Bobby Darin's "Mack the Knife" neatly segued into an Eminem and Rihanna duet about watching a lover burn and loving the way said lover lies. It is a cliche that white people can't dance, but the cliche here was concrete and unshakable. The song may have changed, but the limited dance steps did not alter in any discernible way. Not even the rhythm or lack thereof. Too many of the men snapped when they danced, as if they were Dino and Frank performing at the Sands.

  The bartender sported a receding-hairline pompadour and a suspicious smile. "Help you?" he said.

  "Beer," Myron said.

  Pompadour just stared at him, waited.

  "Beer," Myron said again.

  "Yes, I heard you. I just never heard someone order that before."

  "A beer?"

  "Just the word 'beer.' It is customary to say a kind. Like Bud or Michelob or something."

  "Oh, what have you got?"

  The bartender started ripping off about a million titles. Myron stopped him on the Flying Fish Pale Ale, mostly because he liked the name. The beer ended up being awesome, but Myron wasn't much of a connoisseur. He grabbed a wooden booth near a group of lovely young, uh, girls-cum-women. It was indeed hard to tell ages anymore. The women were speaking something Scandinavian--Myron wasn't good enough with foreign languages to know more than that. Several of the ruddy-faced men dragged them out on the dance floor. Nannies, Myron realized, or more specifically, au pairs.

  A few minutes later, the pub door flew open. Two large men stomped in as though putting out small brush fires. Both wore aviator sunglasses, jeans, and a leather jacket, even though it was maybe a hundred degrees out. Aviator sunglasses inside a dark pub--talk about trying too hard. One of the men took a step left, the other a step right. The one on the right nodded.

  Lex entered, looking understandably embarrassed by the bodyguard spectacle. Myron raised his hand and gave a little wave. The two bodyguards started toward him, but Lex stopped them. They didn't look happy about it, but they stayed by the door. Lex bounced over and slid into the booth.

  "Gabriel's guys," Lex said by way of explanation. "He insisted they come too."


  "Because he's
a schizo who grows more paranoid by the day, that's why."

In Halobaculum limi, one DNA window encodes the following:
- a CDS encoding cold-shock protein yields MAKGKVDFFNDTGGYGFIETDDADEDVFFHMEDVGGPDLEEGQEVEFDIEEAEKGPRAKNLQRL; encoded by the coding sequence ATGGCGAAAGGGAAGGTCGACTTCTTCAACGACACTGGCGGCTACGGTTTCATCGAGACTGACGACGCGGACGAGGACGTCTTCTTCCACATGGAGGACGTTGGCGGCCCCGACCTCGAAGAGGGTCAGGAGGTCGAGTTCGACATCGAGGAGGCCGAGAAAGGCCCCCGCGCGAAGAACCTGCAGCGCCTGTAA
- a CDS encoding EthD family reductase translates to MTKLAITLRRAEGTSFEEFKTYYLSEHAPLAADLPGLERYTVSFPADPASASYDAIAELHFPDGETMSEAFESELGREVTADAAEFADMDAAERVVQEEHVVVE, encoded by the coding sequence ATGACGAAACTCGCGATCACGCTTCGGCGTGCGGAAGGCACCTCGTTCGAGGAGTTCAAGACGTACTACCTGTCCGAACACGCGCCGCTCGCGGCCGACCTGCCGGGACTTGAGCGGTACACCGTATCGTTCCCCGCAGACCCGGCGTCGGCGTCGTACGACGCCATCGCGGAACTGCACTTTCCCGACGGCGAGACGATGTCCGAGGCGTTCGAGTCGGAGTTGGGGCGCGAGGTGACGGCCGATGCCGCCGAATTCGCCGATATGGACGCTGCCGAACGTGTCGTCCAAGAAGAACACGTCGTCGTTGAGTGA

"By the way, who was the guy at the gate?"

  "Which guy?"

  Myron described him. The color ebbed from Lex's face.

  "He was at the gate? You must have set off a sensor when you drove in. He's normally inside."

  "Who is he?"

  "I don't know. He's not exactly chummy."

  "You've seen him before?"

  "I don't know," Lex said a little too quickly. "Look, Gabriel doesn't like me talking about his security. Like I said, he's paranoid. Forget it; it's not important."

  Fine with Myron. He wasn't here to learn about the lifestyle of a rock star. "You want a drink?"

  "Nah, we're working late tonight."

  "So why are you hiding?"

  "I'm not hiding. We're working. This is how we always do it. Gabriel and I holed up alone in his studio. Making music." He glanced back at the two big bodyguards. "So what are you doing here, Myron? I already told you: I'm fine. This doesn't concern you."

  "This isn't about just you and Suzze anymore."

  Lex sighed, sat back. He, like lots of aging rockers, had the emaciated thing going on, with skin like weathered tree bark. "What, it's about you all of a sudden?"

  "I want to know about Kitty."

  "Dude, I'm not her keeper either."

  "Just tell me where she is, Lex."

  "I don't have a clue."

  "You don't have an address or a phone number?"

  Lex shook his head.

  "So how did she end up with you at Three Downing?"

  "Not just her," Lex said. "There were, what, a dozen of us."

  "I don't care about the others. I'm asking how Kitty ended up with you guys."

  "Kitty is an old friend," Lex said with an exaggerated shrug. "She called out of the blue and said she could use a night out. I told her where we were."

  Myron looked at him. "You're kidding, right?"


  "Just called you out of the blue for a night out? Please."

  "Look, Myron, why are you asking me these questions? Why don't you ask your brother where she is?"


  "Ah," Lex said, "I see. So you're doing this for your bro?"